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Tl'uk white orca whale

Tl’uk, the white orca, was spotted by members onboard a vessel chartered by Island Adventures Whale Watching. Photo: Screenshot/Sam Waters, Island Adventures Whale Watching


The Inertia

In the Salish Indigenous language, “Tl’uk” is the word for the moon. The moon, of course, is white—save for those rare harvest moons—so when researchers spotted a juvenile orca back in November of 2018, they thought it was a fitting name. Fitting because the little orca is a strange pale, dusty color. And recently, this rare whale was spotted off the coast of Washington State. He’s not an albino, and scientists don’t know for sure why his markings are the way they are.

“The thing that everyone is talking about with Tl’uk is his color,” Erin Gleff, a naturalist with Seattle-based Island Adventures Whale Watching, told IFLScience in an interview. “He’s obviously white, he doesn’t look like other orcas.”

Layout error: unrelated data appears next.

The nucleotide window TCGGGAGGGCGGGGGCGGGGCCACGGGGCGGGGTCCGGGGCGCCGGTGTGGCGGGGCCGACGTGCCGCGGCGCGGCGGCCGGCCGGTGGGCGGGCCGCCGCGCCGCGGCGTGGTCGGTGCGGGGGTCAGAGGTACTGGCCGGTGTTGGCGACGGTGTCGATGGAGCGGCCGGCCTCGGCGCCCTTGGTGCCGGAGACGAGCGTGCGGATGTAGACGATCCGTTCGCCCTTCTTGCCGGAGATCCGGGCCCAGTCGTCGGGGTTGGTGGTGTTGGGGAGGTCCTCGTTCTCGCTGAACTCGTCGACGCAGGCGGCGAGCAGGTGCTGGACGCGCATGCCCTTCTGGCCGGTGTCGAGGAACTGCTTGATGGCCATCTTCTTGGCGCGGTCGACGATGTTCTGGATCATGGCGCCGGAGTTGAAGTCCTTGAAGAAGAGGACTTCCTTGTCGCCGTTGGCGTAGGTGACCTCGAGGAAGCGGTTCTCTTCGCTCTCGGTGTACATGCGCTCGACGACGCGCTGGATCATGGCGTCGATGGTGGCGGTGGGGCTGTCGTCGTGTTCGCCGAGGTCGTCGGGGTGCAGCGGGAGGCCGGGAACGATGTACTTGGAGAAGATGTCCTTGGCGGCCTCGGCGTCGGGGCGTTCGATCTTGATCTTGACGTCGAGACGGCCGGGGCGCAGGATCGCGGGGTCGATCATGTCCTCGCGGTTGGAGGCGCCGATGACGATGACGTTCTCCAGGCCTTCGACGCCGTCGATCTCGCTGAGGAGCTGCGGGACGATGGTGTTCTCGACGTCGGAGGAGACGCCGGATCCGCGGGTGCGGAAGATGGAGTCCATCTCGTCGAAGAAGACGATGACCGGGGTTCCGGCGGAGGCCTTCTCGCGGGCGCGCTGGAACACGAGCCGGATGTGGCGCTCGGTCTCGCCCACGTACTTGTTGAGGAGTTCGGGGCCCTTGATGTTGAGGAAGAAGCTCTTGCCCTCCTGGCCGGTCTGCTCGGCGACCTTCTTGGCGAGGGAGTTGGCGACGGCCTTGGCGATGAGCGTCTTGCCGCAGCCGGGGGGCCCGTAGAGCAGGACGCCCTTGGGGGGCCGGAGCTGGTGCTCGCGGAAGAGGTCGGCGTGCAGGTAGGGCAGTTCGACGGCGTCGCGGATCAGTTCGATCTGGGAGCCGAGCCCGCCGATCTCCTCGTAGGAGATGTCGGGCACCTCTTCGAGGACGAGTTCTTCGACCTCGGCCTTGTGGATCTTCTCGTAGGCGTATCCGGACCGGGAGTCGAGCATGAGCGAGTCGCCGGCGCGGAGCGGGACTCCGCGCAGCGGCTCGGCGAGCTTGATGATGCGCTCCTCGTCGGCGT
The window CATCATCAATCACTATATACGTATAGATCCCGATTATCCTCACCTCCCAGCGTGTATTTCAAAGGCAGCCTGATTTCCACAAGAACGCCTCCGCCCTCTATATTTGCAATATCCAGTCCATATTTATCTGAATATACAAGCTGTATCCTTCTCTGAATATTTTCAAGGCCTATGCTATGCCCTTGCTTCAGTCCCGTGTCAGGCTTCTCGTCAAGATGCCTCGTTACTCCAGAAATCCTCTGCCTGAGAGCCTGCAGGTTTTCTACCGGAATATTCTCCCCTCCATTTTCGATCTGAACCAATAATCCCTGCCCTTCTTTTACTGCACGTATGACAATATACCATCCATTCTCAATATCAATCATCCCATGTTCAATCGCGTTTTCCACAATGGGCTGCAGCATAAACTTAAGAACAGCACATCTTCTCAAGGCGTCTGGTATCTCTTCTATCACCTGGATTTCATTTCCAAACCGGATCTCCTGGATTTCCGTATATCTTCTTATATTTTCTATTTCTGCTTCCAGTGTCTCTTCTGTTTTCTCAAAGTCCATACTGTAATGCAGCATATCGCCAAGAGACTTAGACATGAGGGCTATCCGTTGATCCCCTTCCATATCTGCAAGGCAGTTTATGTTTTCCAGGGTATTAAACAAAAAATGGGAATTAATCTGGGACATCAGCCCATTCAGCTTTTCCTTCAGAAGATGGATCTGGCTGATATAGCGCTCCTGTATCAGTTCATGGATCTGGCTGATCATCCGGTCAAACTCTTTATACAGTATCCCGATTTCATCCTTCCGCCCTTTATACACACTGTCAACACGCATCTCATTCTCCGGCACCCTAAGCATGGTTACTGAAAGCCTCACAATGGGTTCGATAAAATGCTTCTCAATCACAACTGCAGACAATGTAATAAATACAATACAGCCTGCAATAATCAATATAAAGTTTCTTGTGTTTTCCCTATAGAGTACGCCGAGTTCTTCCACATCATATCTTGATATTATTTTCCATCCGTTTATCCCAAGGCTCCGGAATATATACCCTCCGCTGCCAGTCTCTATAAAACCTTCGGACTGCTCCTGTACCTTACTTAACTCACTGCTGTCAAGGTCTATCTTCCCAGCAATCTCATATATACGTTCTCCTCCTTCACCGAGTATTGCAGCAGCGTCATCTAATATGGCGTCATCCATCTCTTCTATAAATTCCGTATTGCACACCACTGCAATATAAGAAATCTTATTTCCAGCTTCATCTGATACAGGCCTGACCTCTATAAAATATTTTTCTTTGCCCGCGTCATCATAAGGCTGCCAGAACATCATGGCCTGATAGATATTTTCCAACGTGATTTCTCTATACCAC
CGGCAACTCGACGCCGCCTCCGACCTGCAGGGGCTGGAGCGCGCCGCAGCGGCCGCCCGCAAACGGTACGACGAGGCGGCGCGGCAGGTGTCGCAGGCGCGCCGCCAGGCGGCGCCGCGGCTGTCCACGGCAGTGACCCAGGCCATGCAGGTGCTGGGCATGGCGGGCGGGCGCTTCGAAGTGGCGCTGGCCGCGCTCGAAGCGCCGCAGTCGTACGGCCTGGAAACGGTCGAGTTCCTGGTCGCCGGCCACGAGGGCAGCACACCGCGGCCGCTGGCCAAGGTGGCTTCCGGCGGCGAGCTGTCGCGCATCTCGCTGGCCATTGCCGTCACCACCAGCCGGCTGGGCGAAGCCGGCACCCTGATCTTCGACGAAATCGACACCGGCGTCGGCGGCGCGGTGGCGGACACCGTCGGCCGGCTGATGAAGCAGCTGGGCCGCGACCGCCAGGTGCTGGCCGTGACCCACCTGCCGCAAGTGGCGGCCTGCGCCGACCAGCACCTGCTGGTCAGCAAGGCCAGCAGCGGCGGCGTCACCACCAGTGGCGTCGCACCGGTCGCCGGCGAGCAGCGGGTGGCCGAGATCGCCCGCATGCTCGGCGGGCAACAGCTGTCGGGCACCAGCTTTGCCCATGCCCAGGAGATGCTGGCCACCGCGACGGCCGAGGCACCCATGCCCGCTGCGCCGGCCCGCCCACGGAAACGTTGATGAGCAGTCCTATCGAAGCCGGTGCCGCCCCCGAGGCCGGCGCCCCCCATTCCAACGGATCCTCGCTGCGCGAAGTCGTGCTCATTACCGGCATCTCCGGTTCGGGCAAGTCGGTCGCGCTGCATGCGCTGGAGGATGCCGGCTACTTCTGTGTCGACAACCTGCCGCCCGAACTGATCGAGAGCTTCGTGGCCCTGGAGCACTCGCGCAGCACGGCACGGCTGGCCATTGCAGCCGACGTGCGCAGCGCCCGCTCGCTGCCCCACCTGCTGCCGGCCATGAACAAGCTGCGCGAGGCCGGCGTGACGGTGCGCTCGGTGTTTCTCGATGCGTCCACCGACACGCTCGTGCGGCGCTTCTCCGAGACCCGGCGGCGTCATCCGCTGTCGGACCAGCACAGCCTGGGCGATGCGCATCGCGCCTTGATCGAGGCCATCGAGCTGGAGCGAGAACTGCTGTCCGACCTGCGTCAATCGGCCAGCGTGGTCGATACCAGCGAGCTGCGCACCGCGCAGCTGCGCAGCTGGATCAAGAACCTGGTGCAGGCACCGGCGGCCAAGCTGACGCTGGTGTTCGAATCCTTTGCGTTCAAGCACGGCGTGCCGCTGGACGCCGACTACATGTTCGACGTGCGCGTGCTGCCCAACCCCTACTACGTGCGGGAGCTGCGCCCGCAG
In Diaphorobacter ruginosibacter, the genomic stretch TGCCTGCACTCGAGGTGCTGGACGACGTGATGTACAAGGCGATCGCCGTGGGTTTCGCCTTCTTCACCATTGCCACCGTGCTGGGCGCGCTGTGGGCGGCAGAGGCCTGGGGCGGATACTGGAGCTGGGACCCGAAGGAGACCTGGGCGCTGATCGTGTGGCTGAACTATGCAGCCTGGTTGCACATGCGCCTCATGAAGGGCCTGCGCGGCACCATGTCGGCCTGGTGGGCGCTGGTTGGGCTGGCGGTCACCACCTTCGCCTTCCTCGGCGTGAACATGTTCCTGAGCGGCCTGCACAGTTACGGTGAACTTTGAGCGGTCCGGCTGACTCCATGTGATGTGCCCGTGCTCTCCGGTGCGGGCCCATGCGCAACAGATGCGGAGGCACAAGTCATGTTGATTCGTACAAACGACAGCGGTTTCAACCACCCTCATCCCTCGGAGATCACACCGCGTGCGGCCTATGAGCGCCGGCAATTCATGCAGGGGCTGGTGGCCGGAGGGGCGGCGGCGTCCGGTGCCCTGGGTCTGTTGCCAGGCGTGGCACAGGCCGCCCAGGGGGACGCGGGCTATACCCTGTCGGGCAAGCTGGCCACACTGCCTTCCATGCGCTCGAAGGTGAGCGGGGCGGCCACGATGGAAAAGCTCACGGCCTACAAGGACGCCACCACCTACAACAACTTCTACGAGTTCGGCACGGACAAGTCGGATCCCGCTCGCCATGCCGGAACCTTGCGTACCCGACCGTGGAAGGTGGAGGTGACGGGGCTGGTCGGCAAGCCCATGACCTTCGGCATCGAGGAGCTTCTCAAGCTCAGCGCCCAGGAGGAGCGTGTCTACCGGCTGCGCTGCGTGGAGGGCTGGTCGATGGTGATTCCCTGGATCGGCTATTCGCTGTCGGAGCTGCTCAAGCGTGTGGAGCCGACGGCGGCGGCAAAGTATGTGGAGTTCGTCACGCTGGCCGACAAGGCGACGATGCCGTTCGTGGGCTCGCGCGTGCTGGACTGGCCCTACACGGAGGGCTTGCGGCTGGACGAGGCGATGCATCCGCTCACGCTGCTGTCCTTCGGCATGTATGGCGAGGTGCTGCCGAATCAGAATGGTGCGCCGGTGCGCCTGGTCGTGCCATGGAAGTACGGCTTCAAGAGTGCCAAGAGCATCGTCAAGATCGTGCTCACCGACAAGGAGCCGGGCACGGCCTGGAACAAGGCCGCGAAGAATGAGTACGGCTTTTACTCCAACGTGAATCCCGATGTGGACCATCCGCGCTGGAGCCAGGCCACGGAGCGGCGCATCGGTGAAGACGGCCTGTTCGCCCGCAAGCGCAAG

They have an idea, though. Tl’uk’s unique markings may be due to something called leucism, where an animal loses some of its pigmentation.

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He’s not the first white orca ever, but they generally don’t survive for as long as Tl’uk has. Not only is he surviving longer, he seems to be thriving. “You could call him a bruiser,” Gleff continued.

Tl’uk’s pod calls the waters from Washington State northward to Southeast Alaska home, which is the same region as the Southern Resident Killer Whales. That family has been in the news lately, as their numbers are dwindling. Last year, in a heartbreaking story, one of the whales held her dead calf in her mouth for almost three weeks. Despite the declining salmon stocks that are affecting the Southern Resident whales, Tl’uk’s pod appears to be doing just fine. His pod doesn’t rely on salmon to survive, instead living mainly off sea lions and seals.

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